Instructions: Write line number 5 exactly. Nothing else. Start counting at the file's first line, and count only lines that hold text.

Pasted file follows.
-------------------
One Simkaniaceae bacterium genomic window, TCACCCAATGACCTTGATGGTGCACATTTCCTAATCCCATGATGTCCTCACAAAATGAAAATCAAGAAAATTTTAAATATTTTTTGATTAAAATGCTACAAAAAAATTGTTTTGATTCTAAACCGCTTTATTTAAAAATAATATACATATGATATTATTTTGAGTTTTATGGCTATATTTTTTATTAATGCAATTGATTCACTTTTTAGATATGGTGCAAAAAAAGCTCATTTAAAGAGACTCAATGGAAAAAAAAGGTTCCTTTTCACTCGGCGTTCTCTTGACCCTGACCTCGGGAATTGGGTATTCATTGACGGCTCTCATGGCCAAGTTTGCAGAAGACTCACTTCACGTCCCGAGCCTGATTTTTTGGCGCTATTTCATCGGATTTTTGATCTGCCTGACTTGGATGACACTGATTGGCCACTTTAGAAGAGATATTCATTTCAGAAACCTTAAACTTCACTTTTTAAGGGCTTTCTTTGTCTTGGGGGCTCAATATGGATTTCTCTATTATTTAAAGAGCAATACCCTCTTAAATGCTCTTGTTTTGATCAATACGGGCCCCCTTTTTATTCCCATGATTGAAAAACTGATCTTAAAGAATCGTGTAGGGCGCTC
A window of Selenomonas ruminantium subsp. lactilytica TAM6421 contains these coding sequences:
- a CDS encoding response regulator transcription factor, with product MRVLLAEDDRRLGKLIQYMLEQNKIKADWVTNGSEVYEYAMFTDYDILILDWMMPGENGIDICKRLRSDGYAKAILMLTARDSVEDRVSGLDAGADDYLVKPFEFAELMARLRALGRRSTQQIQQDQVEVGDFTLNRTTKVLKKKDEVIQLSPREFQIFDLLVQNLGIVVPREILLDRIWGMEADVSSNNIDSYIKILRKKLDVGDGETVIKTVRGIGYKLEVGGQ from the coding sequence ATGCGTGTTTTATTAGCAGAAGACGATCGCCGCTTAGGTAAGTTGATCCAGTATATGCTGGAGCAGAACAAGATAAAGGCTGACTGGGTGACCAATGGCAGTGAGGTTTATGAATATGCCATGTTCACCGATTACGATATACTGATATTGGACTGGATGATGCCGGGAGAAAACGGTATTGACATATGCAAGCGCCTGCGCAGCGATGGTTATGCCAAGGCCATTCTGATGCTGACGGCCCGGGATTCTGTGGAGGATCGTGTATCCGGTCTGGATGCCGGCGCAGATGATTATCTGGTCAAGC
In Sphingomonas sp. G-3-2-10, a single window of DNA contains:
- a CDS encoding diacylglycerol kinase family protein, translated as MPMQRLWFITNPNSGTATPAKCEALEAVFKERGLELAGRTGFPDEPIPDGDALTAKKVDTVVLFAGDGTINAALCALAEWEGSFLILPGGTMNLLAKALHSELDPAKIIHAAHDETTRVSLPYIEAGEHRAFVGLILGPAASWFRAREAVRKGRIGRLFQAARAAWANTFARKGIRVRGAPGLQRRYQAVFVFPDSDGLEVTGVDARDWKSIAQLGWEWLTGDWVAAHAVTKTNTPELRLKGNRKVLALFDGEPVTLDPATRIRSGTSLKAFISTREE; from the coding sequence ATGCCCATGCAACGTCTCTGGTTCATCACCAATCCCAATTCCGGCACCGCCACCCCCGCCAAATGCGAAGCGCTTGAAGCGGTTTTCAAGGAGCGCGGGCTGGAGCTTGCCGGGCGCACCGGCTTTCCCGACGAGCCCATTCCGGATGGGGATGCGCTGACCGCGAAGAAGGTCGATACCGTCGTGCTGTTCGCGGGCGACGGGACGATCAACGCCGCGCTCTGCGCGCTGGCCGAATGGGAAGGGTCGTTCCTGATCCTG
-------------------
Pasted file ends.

- a CDS encoding diacylglycerol kinase family protein, translated as MPMQRLWFITNPNSGTATPAKCEALEAVFKERGLELAGRTGFPDEPIPDGDALTAKKVDTVVLFAGDGTINAALCALAEWEGSFLILPGGTMNLLAKALHSELDPAKIIHAAHDETTRVSLPYIEAGEHRAFVGLILGPAASWFRAREAVRKGRIGRLFQAARAAWANTFARKGIRVRGAPGLQRRYQAVFVFPDSDGLEVTGVDARDWKSIAQLGWEWLTGDWVAAHAVTKTNTPELRLKGNRKVLALFDGEPVTLDPATRIRSGTSLKAFISTREE; from the coding sequence ATGCCCATGCAACGTCTCTGGTTCATCACCAATCCCAATTCCGGCACCGCCACCCCCGCCAAATGCGAAGCGCTTGAAGCGGTTTTCAAGGAGCGCGGGCTGGAGCTTGCCGGGCGCACCGGCTTTCCCGACGAGCCCATTCCGGATGGGGATGCGCTGACCGCGAAGAAGGTCGATACCGTCGTGCTGTTCGCGGGCGACGGGACGATCAACGCCGCGCTCTGCGCGCTGGCCGAATGGGAAGGGTCGTTCCTGATCCTG